Environmental Almanac: Give monarchs a place to grow
If there's a North American insect that qualifies for the label "charismatic," it's the monarch butterfly. People who recognize no other butterfly by name know monarchs, and many even remember some of the things that set them apart from other insects: the fact that each fall a cohort migrates from as far north as Canada to a single mountain forest in central Mexico; the fact that monarch caterpillars are unpalatable to would-be predators because they feed exclusively on milkweed plants; the fact that their striking coloration as both caterpillars and adults warns predators away and is mimicked by other butterflies that are not actually toxic.
Fewer people are aware that, like many other charismatic creatures, monarchs are declining rapidly as a species — by a staggering 90 percent over the past two decades. The wintering population of monarchs in Mexico is estimated according to the amount of forest they occupy, and this year that area was only 1.7 acres. That's a record low, and it's less than half of last year's area, which was itself a record low. Worse, these low numbers are in line with long-term trends.
This is grim news.
When faced with such news, many people — including you, I hope — ask first, "What can I as an individual do to help?" The frustrating answer to that question is typically, "nothing." No matter how far a person goes to reduce his or her own carbon footprint, he or she is not going to preserve polar bear habitat on his or her own.
The case is somewhat different with monarchs, though, because people can provide important habitat for them right at home. (Unlike bears, etc., which in Champaign are specifically prohibited by ordinance.) All you need to do is cultivate some milkweed for monarch caterpillars to feed on as they mature.
Before you turn your nose up at the idea of installing a plant with "weed" in its name, let me also remind you that some members of the milkweed family are quite pretty and well-behaved, completely at home even in the most conventional flower garden. At least one, anyway; it goes by the common name, butterfly milkweed, or the formal name Asclepias tuberosa.
Butterfly milkweed is an easy-to-grow perennial characterized by attractive foliage and bright orange flowers. I've planted it everywhere I've lived over the past two decades, and the monarchs have never failed to find it.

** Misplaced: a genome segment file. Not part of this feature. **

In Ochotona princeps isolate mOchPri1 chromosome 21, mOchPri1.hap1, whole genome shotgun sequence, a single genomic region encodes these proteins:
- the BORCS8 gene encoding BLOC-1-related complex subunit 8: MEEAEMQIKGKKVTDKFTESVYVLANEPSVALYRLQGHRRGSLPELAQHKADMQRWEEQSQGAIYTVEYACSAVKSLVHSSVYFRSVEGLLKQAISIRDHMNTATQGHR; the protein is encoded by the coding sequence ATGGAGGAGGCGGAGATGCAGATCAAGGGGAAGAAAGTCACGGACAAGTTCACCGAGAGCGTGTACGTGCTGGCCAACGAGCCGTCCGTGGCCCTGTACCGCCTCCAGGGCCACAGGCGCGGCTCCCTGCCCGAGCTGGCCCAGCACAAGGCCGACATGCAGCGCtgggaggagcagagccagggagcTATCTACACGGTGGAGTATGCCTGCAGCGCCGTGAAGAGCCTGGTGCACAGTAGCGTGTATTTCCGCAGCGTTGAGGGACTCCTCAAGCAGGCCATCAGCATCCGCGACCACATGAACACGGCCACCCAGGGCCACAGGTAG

Fortunately for residents of East Central Illinois, an opportunity to buy butterfly milkweed is upon us. It's the annual native plant sale conducted by the local land conservation group Grand Prairie Friends (GPF). I spoke recently with James Ellis, board president for GPF, and he assured me the group has hundreds of butterfly milkweed plants ready to go.
In addition, he pointed out, they have also cultivated another milkweed species for sale this year, Sullivant's milkweed, which is a taller, slightly wilder looking cousin whose flowers come out in a pinkish-purple cluster 3 inches across.
I should emphasize that in addition to the two milkweeds, more than 60 other species of perennial plants native to our region will be available at the GPF sale, including wide varieties of both grasses and flowers. While these may not host monarch caterpillars, they benefit other native insects in ways exotic plants do not. This, in turn, provides an important benefit to all wildlife of our area, because insects are a source of food for so many other creatures.
The sale will take place at Lincoln Square Village in downtown Urbana on Saturday and will run from 8 a.m. to 1 p.m. GPF volunteers will be available to help you pick out plants. All plants are grown from seed by volunteers, and proceeds from the sale support the entire range of GPF activities.
A complete list of plants available and other details about the sale can be found at grandprairiefriends.org/plantsale.php.
Also on Saturday, the Urbana Park District will offer a workshop on gardening with native plants, which will include a screening of the short film "Plight of the Monarchs" by local photographers Cindy and Kirby Pringle. The Pringles will be on hand to share their insights about the film and gardening for wildlife.
Register through Friday by calling the Phillips Recreation Center at 367-1544.
Environmental Almanac is a service of the UI School of Earth, Society and Environment, where Rob Kanter is communications coordinator. Environmental Almanac can be heard on WILL-AM 580 at 4:45 and 6:45 p.m. on Thursdays.